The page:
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25

Suppose that $x=\sin(10^\circ)$ and we want to prove the irrationality of $x$. Then we can use the Triple Angle Formula for $\sin$ to get $-4x^3+3x = \sin(30^\circ)=\frac12$; in other words, $x$ is a solution of the equation $-8x^3+6x-1=0$. But now that we have this equation we can use another tool, the Rational Root Theorem : any rational root $\frac pq$ ...


14

Since $\tan(\theta) = \dfrac{2t}{1-t^2}$, draw a picture using the fact that $\tan(\theta) = \frac{\mbox{opposite}}{\mbox{adjacent}}$ in a right triangle. From here, find the hypotenuse using the Pythagoren Theorem. Then, use the definition for $\sin(\theta)$ and $\cos(\theta)$ in a right triangle.


10

A rather remarkable identity is that, for any $\alpha$ and $\beta$, we can find a $\theta$ and $c$ such that: $$\alpha\sin(x)+\beta\cos(x)=c\sin(x+\theta).$$ To show this, we can expand the right-hand side by the angle-sum identity for sine: $$\alpha\sin(x)+\beta\cos(x)=c\sin(x)\cos(\theta)+c\cos(x)\sin(\theta)$$ and if we group coefficients of $\sin$ and ...


8

This statement is the same as proving $$\int_0^{2\pi} \frac{\sin^2 nx}{\sin^2 x} dx = 2\pi n.$$ Put $z=e^{ix}$ so that $dz = i e^{ix} \; dx = iz \; dx$ and use $$\sin x = \frac{e^{ix}-e^{-ix}}{2}$$ to get $$\int_{|z|=1} \frac{(z^n-1/z^n)^2}{(z-1/z)^2} \frac{1}{iz} dz = \int_{|z|=1} \frac{1}{z^{2n}} \frac{(z^{2n}-1)^2}{(z-1/z)^2} \frac{z}{iz^2} dz \\ = ...


7

Here is a cannon to shoot a fly. Rewrite the integral as \begin{equation} I(n):= \int_0^\pi\frac{1-\cos2nx}{1-\cos2x}\,dx\stackrel{2x\,\mapsto\, x}\Longrightarrow \frac{1}{2}\int_0^{2\pi}\frac{1-\cos nx}{1-\cos x}\,dx\tag{1} \end{equation} From my answer here, we have \begin{equation}\int_0^{2\pi}\frac{\cos mx}{p-q\cos x}\, ...


7

Draw a right triangle such that $\sin\theta = u$ with side lengths $u$, $\sqrt{1-u^2}$ and hypotenuse $1$. Then $$\cos(\arcsin(u)) = \cos\theta = \sqrt{1 - u^2}$$


6

Results used I will just state the following result as I do not wish to replicate Random Variable's brilliant work in this answer. $$\int^\frac{\pi}{4}_0\ln^2(\cos{x})\ {\rm d}x=\Im{\rm Li}_3(1-i)-\frac{\mathbf{G}}{2}\ln{2}+\frac{7\pi^3}{192}+\frac{5\pi}{16}\ln^2{2}$$ It is also quite easy to show that $$\sum^\infty_{n=1}\frac{H_n}{n^2}z^n={\rm ...


6

Such integral is related with the topological degree of a closed curve. We have: $$ I = \frac{1}{2}\int_{0}^{2\pi}\frac{\sin^2 x}{\|a-be^{ix}\|^2}\,dx = -\frac{i}{2}\oint_{\|z\|=1}\frac{\left(\frac{z-z^{-1}}{2}\right)^2}{(a-bz)(az-b)}\,dz$$ hence we just have to consider the residues of the last integrand function in $z=0$ and $z=\frac{b}{a}$ (since ...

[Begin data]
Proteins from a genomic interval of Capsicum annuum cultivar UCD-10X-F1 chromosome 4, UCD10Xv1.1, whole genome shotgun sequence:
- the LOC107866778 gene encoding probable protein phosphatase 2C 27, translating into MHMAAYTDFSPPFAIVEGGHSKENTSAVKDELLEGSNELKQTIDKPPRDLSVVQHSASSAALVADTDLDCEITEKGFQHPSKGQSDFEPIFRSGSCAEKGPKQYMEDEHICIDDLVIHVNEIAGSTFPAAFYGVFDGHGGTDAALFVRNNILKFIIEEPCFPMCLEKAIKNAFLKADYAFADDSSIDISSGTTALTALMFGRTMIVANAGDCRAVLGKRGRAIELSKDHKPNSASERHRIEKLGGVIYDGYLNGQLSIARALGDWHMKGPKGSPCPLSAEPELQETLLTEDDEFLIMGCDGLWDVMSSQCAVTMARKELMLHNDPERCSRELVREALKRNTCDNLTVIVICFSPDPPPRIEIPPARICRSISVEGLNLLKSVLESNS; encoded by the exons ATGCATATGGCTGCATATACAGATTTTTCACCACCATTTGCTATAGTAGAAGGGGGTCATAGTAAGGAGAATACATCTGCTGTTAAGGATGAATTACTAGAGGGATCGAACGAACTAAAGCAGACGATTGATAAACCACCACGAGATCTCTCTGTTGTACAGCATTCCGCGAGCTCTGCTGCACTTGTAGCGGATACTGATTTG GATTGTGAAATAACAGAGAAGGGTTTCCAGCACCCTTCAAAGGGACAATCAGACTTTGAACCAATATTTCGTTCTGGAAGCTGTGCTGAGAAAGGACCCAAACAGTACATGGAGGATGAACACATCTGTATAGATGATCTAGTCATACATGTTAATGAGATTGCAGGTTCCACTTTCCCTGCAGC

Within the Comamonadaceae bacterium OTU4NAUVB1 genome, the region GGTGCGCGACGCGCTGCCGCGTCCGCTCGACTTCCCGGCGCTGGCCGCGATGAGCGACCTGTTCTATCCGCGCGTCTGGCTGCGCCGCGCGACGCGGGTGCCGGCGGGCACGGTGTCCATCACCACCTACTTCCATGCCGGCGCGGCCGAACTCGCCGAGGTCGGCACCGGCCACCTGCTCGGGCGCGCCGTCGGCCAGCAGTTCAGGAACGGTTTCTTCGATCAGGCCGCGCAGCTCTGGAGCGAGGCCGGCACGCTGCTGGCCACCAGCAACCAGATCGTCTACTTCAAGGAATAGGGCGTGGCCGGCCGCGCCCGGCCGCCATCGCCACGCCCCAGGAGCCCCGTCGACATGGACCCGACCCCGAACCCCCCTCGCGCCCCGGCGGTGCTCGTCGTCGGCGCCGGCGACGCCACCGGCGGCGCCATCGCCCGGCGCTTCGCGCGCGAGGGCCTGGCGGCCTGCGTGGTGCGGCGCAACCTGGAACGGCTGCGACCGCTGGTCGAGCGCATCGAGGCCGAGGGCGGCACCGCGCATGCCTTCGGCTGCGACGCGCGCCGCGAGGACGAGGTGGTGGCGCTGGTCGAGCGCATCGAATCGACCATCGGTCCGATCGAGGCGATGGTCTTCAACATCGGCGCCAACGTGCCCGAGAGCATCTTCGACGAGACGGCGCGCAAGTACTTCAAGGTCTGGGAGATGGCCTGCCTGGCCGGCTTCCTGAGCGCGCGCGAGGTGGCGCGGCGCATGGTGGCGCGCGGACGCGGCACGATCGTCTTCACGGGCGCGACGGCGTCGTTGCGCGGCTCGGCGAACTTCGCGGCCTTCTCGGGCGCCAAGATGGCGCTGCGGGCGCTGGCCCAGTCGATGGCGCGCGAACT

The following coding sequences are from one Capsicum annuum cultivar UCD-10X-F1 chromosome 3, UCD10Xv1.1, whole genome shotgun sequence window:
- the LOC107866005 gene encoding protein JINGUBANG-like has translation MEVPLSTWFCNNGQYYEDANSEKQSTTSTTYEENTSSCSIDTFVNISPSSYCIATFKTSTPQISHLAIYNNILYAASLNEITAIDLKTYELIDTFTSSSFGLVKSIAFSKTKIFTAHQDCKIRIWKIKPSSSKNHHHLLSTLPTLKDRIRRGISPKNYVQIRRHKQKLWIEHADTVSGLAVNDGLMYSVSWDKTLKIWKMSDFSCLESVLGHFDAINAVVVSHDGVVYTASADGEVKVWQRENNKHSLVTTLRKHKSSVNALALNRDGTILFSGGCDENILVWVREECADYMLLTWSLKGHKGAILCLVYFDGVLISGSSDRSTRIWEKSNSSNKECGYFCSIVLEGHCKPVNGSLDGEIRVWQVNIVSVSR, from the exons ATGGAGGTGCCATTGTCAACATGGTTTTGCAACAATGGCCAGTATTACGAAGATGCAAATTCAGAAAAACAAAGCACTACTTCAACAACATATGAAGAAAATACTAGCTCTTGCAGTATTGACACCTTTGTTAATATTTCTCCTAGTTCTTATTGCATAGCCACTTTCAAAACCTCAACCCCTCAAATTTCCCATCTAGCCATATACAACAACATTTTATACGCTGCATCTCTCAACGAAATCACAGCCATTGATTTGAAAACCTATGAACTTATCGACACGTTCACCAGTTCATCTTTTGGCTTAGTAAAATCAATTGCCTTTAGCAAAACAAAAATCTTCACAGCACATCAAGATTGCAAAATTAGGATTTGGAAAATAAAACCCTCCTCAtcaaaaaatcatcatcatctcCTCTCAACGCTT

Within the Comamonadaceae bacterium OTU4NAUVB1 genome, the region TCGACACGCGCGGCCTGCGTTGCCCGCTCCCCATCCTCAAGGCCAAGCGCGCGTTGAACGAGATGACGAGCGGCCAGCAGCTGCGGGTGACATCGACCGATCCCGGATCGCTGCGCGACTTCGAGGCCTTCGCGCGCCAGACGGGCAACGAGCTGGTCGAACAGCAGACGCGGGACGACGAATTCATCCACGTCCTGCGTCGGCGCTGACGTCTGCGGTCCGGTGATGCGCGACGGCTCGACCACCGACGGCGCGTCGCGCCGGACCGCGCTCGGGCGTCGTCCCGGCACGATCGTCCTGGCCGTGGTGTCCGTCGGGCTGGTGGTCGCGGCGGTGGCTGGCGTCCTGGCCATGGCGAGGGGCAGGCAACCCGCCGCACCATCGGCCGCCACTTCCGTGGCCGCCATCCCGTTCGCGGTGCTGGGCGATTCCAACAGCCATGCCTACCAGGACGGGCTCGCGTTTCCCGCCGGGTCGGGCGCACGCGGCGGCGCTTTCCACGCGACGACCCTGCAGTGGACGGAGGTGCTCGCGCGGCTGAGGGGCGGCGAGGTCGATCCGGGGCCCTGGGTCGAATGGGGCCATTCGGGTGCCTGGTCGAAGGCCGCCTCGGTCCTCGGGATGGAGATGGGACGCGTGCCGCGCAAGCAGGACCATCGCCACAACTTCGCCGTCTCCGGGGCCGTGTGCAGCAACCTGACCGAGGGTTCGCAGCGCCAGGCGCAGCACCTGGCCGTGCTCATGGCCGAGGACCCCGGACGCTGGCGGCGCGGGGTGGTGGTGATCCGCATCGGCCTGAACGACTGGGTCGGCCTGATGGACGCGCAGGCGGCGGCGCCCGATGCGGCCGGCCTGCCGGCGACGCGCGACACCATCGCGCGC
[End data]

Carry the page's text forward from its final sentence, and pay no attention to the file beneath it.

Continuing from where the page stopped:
5

Hint $1$: $\sin \theta \cdot \cos \theta = \dfrac{\sin 2\theta}{2}$ Hint $2$: $\sin \theta \cdot \cos \theta \leq \dfrac{\sin^2 \theta + \cos^2 \theta}{2} = \dfrac{1}{2}$. Choose the hint you like most...


5

Basically it is convenience and history. Mind you, there are also a number of trigonometric functions that were used historically but are no longer used, e.g. versine and haversine.


5

Using various trigonometric identities, you should be able to show the left hand side is equal to $2$. The ones you will need are: $$\cos(A+B)=\cos A\cos B-\sin A\sin B,\quad \cos(-A)=\cos A,\quad \cos(45^\circ)=\sin(45^\circ)=\frac1{\sqrt{2}}$$ as well as an understanding of what $\cot A$ means. The reason you have the answer of $2.000000\ldots$ (which I ...


5

$$\begin{align} 1-\cot{\left(x\right)} &=1-\frac{\cos{\left(x\right)}}{\sin{\left(x\right)}}\\ &=\frac{\sin{\left(x\right)}-\cos{\left(x\right)}}{\sin{\left(x\right)}}\\ &=-\sqrt{2}\frac{\sin{\left(\frac{\pi}{4}-x\right)}}{\sin{\left(x\right)}}.\\ \end{align}$$ Therefore, $$\begin{align} 1-\cot{\left(\frac{\pi}{4}-x\right)} ...


5

$$\lim\limits_{x\to\infty} \frac{x - \sin(x)}{x+\sin(x)}=\lim_{x\to\infty}\frac{1-\dfrac{\sin x}x}{1+\dfrac{\sin x}x}$$ Now $|\sin x|\le1$


5

Here's a straightforward algebraic approach: $$\sin\theta = 2\sin(\theta/2)\cos(\theta/2) = 2\tan(\theta/2).\cos^2(\theta/2)$$ $$ \ \ \ \ = \frac{2\tan(\theta/2)}{\sec^2(\theta/2)} = \frac{2\tan(\theta/2)}{1 + \tan^2(\theta/2)} = \frac{2t}{1+ t^2}$$ You can construct a similar argument for $\cos\theta$.


5

Use the fact that $$\arctan{\left ( \frac{p}{q} \right )} + \arctan{\left ( \frac{q}{p} \right )} = \frac{\pi}{2} $$ So all you need to do is arrange the sum to exploit the symmetry you need, i.e., $(p,q) \mapsto (q,p)$. To do this without repeating, start on the bottom/left axes; there are $9$ non-diagonal points each, so the sum along there is $9 ...


5